Professional Learning

Physical Literacy

What you can do to support physical literacy development of your children. 

  1. Ensure your child has access to a Quality Physical Education program. Ask:
    • How often do my children receive physical education?
    • Who is teaching physical education? Is the teacher qualified? Enthusiastic? Prepared? 
    • Is the school fulfilling the minimum mandated time for physical education as stated in the provincial curriculum?
    • Is your child receiving the opportunity to develop skills in a variety of areas within and outside of the physical education class?
    • Is the school providing the nationally recommended standard of 150 minutes of physical education each week?
    • Does the school have the resources needed to provide a quality program (equipment, facilities, teaching support)?
    • How often is physical education cancelled and for what reasons?
    • Does your child look forward to physical education class?
    • Does your child’s school receive the national Quality Daily Physical Education (QDPE) Recognition Award Program (RAP)?

      If you answered no to any of the questions above, take the time to speak to your child’s teacher or principal to encourage improvements to the program.  If necessary, take this request to the ministry of education.  You may want to encourage other parents to take similar action in order to maximize the “parent voice” – as the parent voice within the school system is very powerful in supporting positive improvements.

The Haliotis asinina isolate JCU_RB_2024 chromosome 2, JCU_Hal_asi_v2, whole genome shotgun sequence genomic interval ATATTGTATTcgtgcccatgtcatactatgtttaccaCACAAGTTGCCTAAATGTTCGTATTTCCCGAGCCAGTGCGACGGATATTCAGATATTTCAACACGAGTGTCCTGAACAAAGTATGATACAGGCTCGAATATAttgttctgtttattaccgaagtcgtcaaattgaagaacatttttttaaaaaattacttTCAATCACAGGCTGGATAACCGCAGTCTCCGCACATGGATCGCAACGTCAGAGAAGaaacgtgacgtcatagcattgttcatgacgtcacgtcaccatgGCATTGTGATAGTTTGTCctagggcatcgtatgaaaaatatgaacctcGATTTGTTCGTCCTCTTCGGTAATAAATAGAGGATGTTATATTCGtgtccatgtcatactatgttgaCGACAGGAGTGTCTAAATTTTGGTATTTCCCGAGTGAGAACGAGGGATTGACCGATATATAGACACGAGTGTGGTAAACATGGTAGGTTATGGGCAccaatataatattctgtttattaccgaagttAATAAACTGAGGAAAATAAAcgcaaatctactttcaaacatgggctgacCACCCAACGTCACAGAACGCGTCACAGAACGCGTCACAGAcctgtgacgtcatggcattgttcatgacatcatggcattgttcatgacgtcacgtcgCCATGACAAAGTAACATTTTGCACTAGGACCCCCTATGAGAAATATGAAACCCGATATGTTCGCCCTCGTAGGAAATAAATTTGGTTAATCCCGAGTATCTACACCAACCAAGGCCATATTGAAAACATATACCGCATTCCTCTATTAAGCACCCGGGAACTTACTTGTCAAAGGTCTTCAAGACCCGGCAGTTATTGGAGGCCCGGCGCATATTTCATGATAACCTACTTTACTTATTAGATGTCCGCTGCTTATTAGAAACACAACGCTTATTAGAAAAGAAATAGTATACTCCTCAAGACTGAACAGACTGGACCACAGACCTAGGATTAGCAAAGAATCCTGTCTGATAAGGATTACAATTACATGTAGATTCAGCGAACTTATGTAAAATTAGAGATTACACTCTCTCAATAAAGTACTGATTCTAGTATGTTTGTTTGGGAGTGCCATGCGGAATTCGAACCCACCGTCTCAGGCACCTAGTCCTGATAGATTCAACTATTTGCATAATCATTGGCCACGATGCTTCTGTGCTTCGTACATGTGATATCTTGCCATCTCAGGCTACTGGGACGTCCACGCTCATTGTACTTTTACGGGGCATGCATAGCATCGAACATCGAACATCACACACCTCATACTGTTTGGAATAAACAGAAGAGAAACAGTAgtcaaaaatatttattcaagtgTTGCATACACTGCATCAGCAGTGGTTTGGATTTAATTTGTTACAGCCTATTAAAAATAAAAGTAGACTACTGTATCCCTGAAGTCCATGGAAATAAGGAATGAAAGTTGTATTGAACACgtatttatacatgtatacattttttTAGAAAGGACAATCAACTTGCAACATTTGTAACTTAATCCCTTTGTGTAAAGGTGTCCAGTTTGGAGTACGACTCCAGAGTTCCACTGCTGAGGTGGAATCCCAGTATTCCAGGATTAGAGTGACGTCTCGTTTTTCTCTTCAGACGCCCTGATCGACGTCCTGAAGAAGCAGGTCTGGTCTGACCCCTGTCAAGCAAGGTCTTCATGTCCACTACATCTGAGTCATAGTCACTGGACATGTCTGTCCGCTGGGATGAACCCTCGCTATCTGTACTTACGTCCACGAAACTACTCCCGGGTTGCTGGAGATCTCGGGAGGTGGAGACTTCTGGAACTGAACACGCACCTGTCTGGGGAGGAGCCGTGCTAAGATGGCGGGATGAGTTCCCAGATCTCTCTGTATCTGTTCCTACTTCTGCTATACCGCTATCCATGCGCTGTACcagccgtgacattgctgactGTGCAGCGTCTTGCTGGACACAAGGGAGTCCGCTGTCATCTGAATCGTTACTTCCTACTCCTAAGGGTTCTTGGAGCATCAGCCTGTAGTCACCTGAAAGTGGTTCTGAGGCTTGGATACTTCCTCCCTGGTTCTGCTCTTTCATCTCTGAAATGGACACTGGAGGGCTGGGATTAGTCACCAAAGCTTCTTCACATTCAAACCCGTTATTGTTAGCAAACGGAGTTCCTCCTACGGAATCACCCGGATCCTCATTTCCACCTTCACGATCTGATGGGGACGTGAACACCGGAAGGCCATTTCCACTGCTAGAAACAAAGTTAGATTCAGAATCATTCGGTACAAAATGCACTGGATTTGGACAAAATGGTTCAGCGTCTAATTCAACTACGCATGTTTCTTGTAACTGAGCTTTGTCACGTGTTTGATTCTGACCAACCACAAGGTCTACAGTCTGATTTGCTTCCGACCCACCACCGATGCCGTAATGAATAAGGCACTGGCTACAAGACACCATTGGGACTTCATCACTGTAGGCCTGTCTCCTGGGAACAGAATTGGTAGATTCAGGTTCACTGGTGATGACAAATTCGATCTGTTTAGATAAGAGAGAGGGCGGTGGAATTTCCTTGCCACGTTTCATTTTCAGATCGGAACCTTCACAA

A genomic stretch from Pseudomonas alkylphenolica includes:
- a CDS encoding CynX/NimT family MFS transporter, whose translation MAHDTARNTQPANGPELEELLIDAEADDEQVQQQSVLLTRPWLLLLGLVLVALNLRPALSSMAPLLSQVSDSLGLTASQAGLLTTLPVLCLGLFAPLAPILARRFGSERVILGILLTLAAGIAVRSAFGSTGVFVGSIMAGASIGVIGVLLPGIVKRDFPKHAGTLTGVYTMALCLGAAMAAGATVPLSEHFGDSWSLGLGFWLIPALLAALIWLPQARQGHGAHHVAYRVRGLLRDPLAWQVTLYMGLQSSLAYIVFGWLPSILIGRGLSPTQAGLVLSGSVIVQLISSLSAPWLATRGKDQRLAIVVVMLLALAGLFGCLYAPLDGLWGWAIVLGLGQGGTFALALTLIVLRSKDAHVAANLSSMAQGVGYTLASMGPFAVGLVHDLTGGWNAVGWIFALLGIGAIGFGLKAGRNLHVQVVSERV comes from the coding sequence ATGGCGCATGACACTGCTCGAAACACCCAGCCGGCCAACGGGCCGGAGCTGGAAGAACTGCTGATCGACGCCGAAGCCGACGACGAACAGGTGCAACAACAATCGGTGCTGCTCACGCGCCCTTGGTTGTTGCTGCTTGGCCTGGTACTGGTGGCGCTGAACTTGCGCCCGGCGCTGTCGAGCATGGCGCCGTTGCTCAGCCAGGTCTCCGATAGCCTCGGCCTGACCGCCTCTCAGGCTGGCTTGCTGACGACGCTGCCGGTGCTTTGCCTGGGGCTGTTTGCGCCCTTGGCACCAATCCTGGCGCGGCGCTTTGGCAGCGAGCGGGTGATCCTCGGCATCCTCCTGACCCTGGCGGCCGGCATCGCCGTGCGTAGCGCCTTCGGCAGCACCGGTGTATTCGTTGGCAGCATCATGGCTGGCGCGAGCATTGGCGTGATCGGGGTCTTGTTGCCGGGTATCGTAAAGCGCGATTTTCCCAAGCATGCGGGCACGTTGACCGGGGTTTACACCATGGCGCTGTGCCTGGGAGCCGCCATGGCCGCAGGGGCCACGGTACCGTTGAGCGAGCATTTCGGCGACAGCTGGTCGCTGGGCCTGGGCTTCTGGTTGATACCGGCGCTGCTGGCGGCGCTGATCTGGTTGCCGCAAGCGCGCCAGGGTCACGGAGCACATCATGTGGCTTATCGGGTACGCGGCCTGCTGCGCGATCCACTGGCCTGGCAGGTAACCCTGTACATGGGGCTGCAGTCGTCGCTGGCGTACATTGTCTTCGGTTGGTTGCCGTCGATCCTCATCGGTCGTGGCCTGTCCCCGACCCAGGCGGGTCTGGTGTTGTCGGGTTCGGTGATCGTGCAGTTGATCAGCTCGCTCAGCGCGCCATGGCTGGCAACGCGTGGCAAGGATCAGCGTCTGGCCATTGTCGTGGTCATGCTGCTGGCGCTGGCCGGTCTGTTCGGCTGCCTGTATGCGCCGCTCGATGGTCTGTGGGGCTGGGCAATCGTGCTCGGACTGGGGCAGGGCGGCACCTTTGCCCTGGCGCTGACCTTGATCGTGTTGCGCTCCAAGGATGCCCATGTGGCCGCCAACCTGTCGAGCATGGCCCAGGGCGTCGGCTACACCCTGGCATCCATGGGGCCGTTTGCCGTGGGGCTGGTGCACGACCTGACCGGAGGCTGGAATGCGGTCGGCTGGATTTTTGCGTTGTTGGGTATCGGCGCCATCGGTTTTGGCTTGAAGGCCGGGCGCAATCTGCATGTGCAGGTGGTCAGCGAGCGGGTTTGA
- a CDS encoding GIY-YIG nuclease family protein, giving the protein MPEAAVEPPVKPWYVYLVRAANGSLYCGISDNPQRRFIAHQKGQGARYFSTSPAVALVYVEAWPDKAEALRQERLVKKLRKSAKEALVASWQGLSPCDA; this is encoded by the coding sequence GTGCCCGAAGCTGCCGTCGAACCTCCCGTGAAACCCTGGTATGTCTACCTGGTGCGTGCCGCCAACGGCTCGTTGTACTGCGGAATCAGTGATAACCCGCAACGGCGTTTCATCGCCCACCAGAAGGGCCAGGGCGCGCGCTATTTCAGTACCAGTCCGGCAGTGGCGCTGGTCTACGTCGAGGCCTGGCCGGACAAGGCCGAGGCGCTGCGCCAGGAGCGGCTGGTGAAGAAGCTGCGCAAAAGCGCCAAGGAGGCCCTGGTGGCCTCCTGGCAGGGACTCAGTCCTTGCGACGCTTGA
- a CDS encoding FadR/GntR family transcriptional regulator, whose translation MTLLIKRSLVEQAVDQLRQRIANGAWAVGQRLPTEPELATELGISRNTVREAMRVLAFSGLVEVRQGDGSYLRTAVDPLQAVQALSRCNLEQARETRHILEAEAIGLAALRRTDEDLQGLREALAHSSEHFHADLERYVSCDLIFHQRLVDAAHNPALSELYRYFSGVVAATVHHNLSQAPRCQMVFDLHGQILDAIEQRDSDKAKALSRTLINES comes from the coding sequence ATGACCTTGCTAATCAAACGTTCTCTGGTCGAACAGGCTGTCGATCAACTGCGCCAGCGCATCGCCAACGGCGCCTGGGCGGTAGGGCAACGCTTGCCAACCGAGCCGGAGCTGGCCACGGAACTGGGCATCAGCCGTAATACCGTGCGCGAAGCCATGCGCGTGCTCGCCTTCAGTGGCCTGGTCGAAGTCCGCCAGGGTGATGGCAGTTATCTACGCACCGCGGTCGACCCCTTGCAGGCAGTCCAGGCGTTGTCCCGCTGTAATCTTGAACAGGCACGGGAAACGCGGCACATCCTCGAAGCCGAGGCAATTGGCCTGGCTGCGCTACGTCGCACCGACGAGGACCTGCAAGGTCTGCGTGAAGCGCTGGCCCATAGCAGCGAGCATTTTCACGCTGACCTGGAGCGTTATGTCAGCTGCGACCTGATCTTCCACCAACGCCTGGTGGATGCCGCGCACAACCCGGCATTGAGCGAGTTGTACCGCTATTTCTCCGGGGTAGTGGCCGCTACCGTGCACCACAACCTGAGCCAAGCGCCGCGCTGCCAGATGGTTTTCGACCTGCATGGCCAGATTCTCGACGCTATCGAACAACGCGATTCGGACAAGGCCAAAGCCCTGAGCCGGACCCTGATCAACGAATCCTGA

2. Enroll your child in community recreation and sport programs to increase opportunities to develop physical literacy, to put in practice the skills your child is learning through school physical education, and to increase opportunities for your child to be physically active.  When selecting programs, try to find those programs that cover a range of skills, rather than single sport programs.  Most importantly, select activities that your child enjoys and wants to participate in to ensure a positive experience and ongoing participation.
  3. Make an effort to integrate physical activity and sport activities into your family lifestyle. This makes for quality family time and studies show that active parents are more apt to have healthy, active kids.
  4. Canadian Sport For Life has created an excellent guide for parents entitled, "Developing Physical Literacy - A Guide for parents of children ages 0-12" which you can download by clicking here